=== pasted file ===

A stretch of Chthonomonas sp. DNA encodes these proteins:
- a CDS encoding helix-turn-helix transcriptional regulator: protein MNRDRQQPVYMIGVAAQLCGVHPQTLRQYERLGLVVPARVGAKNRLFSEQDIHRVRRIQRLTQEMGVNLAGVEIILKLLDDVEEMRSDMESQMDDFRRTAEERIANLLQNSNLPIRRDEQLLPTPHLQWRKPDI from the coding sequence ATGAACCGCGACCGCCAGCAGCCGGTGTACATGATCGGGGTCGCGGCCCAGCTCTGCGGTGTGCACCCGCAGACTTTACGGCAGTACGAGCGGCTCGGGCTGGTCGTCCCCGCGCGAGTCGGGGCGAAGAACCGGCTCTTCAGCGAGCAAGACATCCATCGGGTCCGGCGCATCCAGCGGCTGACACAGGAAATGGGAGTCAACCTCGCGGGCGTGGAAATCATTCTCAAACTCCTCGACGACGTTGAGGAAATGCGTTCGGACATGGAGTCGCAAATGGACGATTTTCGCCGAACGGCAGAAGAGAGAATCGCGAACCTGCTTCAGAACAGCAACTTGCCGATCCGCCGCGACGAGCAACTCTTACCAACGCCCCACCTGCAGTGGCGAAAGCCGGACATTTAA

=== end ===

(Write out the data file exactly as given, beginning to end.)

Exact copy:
A stretch of Chthonomonas sp. DNA encodes these proteins:
- a CDS encoding helix-turn-helix transcriptional regulator: protein MNRDRQQPVYMIGVAAQLCGVHPQTLRQYERLGLVVPARVGAKNRLFSEQDIHRVRRIQRLTQEMGVNLAGVEIILKLLDDVEEMRSDMESQMDDFRRTAEERIANLLQNSNLPIRRDEQLLPTPHLQWRKPDI from the coding sequence ATGAACCGCGACCGCCAGCAGCCGGTGTACATGATCGGGGTCGCGGCCCAGCTCTGCGGTGTGCACCCGCAGACTTTACGGCAGTACGAGCGGCTCGGGCTGGTCGTCCCCGCGCGAGTCGGGGCGAAGAACCGGCTCTTCAGCGAGCAAGACATCCATCGGGTCCGGCGCATCCAGCGGCTGACACAGGAAATGGGAGTCAACCTCGCGGGCGTGGAAATCATTCTCAAACTCCTCGACGACGTTGAGGAAATGCGTTCGGACATGGAGTCGCAAATGGACGATTTTCGCCGAACGGCAGAAGAGAGAATCGCGAACCTGCTTCAGAACAGCAACTTGCCGATCCGCCGCGACGAGCAACTCTTACCAACGCCCCACCTGCAGTGGCGAAAGCCGGACATTTAA